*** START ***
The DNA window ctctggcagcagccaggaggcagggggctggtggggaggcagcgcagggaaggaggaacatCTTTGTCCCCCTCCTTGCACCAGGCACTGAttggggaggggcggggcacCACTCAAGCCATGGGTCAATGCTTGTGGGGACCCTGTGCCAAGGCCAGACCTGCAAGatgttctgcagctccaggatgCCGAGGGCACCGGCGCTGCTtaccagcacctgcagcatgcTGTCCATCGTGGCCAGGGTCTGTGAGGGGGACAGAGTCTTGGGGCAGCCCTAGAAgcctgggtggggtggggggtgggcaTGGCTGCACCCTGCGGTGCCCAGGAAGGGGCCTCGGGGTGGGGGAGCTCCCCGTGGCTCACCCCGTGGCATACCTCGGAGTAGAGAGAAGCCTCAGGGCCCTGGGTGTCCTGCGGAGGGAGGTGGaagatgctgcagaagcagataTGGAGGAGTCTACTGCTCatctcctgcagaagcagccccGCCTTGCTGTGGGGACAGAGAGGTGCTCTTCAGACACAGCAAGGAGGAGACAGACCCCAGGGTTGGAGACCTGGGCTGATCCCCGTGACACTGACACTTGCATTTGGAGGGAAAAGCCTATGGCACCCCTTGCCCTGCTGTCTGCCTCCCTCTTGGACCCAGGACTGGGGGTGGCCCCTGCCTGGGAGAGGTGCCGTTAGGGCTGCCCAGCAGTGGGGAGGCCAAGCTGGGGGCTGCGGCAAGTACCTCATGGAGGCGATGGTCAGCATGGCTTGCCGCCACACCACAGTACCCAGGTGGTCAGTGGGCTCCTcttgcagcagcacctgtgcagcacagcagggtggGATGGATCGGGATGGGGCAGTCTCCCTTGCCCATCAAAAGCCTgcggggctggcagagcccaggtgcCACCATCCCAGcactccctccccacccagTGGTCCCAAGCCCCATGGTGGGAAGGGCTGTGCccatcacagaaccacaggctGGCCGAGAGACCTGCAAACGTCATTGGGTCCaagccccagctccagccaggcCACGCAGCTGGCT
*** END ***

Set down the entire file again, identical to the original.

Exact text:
The DNA window ctctggcagcagccaggaggcagggggctggtggggaggcagcgcagggaaggaggaacatCTTTGTCCCCCTCCTTGCACCAGGCACTGAttggggaggggcggggcacCACTCAAGCCATGGGTCAATGCTTGTGGGGACCCTGTGCCAAGGCCAGACCTGCAAGatgttctgcagctccaggatgCCGAGGGCACCGGCGCTGCTtaccagcacctgcagcatgcTGTCCATCGTGGCCAGGGTCTGTGAGGGGGACAGAGTCTTGGGGCAGCCCTAGAAgcctgggtggggtggggggtgggcaTGGCTGCACCCTGCGGTGCCCAGGAAGGGGCCTCGGGGTGGGGGAGCTCCCCGTGGCTCACCCCGTGGCATACCTCGGAGTAGAGAGAAGCCTCAGGGCCCTGGGTGTCCTGCGGAGGGAGGTGGaagatgctgcagaagcagataTGGAGGAGTCTACTGCTCatctcctgcagaagcagccccGCCTTGCTGTGGGGACAGAGAGGTGCTCTTCAGACACAGCAAGGAGGAGACAGACCCCAGGGTTGGAGACCTGGGCTGATCCCCGTGACACTGACACTTGCATTTGGAGGGAAAAGCCTATGGCACCCCTTGCCCTGCTGTCTGCCTCCCTCTTGGACCCAGGACTGGGGGTGGCCCCTGCCTGGGAGAGGTGCCGTTAGGGCTGCCCAGCAGTGGGGAGGCCAAGCTGGGGGCTGCGGCAAGTACCTCATGGAGGCGATGGTCAGCATGGCTTGCCGCCACACCACAGTACCCAGGTGGTCAGTGGGCTCCTcttgcagcagcacctgtgcagcacagcagggtggGATGGATCGGGATGGGGCAGTCTCCCTTGCCCATCAAAAGCCTgcggggctggcagagcccaggtgcCACCATCCCAGcactccctccccacccagTGGTCCCAAGCCCCATGGTGGGAAGGGCTGTGCccatcacagaaccacaggctGGCCGAGAGACCTGCAAACGTCATTGGGTCCaagccccagctccagccaggcCACGCAGCTGGCT